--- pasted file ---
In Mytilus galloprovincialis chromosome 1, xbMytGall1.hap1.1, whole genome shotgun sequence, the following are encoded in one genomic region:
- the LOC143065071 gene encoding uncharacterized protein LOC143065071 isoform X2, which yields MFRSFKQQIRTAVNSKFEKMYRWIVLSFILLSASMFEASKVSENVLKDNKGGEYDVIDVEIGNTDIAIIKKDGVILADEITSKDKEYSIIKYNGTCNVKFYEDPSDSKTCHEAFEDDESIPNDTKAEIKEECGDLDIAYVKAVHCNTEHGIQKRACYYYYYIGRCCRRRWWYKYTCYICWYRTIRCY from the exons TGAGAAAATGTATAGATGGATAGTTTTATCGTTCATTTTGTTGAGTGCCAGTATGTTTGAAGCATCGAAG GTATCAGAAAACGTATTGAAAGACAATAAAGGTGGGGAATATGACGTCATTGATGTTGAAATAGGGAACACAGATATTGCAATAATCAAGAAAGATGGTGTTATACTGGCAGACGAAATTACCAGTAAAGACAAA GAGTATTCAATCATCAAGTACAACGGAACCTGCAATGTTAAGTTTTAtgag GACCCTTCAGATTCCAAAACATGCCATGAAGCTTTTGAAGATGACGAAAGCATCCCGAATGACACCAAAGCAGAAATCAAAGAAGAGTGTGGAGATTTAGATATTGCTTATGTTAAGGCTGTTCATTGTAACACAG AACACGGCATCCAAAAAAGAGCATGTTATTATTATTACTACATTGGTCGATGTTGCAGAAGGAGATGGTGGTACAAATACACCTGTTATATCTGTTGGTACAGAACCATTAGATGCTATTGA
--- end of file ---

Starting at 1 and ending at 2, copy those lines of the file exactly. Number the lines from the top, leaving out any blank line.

In Mytilus galloprovincialis chromosome 1, xbMytGall1.hap1.1, whole genome shotgun sequence, the following are encoded in one genomic region:
- the LOC143065071 gene encoding uncharacterized protein LOC143065071 isoform X2, which yields MFRSFKQQIRTAVNSKFEKMYRWIVLSFILLSASMFEASKVSENVLKDNKGGEYDVIDVEIGNTDIAIIKKDGVILADEITSKDKEYSIIKYNGTCNVKFYEDPSDSKTCHEAFEDDESIPNDTKAEIKEECGDLDIAYVKAVHCNTEHGIQKRACYYYYYIGRCCRRRWWYKYTCYICWYRTIRCY from the exons TGAGAAAATGTATAGATGGATAGTTTTATCGTTCATTTTGTTGAGTGCCAGTATGTTTGAAGCATCGAAG GTATCAGAAAACGTATTGAAAGACAATAAAGGTGGGGAATATGACGTCATTGATGTTGAAATAGGGAACACAGATATTGCAATAATCAAGAAAGATGGTGTTATACTGGCAGACGAAATTACCAGTAAAGACAAA GAGTATTCAATCATCAAGTACAACGGAACCTGCAATGTTAAGTTTTAtgag GACCCTTCAGATTCCAAAACATGCCATGAAGCTTTTGAAGATGACGAAAGCATCCCGAATGACACCAAAGCAGAAATCAAAGAAGAGTGTGGAGATTTAGATATTGCTTATGTTAAGGCTGTTCATTGTAACACAG AACACGGCATCCAAAAAAGAGCATGTTATTATTATTACTACATTGGTCGATGTTGCAGAAGGAGATGGTGGTACAAATACACCTGTTATATCTGTTGGTACAGAACCATTAGATGCTATTGA